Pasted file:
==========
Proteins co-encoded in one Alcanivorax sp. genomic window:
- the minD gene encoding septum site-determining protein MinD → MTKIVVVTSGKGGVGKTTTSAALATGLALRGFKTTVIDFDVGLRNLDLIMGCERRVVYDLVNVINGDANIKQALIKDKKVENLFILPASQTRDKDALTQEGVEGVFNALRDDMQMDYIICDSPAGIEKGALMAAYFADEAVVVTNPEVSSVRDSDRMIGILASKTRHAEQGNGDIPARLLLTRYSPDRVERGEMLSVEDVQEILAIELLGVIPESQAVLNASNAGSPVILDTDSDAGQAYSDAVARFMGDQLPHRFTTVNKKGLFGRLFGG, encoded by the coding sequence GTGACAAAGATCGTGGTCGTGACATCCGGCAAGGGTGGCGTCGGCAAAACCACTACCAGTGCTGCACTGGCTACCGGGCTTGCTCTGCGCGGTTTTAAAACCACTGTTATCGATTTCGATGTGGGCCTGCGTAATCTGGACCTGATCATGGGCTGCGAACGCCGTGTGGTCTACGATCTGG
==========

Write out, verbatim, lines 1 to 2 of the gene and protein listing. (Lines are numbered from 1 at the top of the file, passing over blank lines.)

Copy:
Proteins co-encoded in one Alcanivorax sp. genomic window:
- the minD gene encoding septum site-determining protein MinD → MTKIVVVTSGKGGVGKTTTSAALATGLALRGFKTTVIDFDVGLRNLDLIMGCERRVVYDLVNVINGDANIKQALIKDKKVENLFILPASQTRDKDALTQEGVEGVFNALRDDMQMDYIICDSPAGIEKGALMAAYFADEAVVVTNPEVSSVRDSDRMIGILASKTRHAEQGNGDIPARLLLTRYSPDRVERGEMLSVEDVQEILAIELLGVIPESQAVLNASNAGSPVILDTDSDAGQAYSDAVARFMGDQLPHRFTTVNKKGLFGRLFGG, encoded by the coding sequence GTGACAAAGATCGTGGTCGTGACATCCGGCAAGGGTGGCGTCGGCAAAACCACTACCAGTGCTGCACTGGCTACCGGGCTTGCTCTGCGCGGTTTTAAAACCACTGTTATCGATTTCGATGTGGGCCTGCGTAATCTGGACCTGATCATGGGCTGCGAACGCCGTGTGGTCTACGATCTGG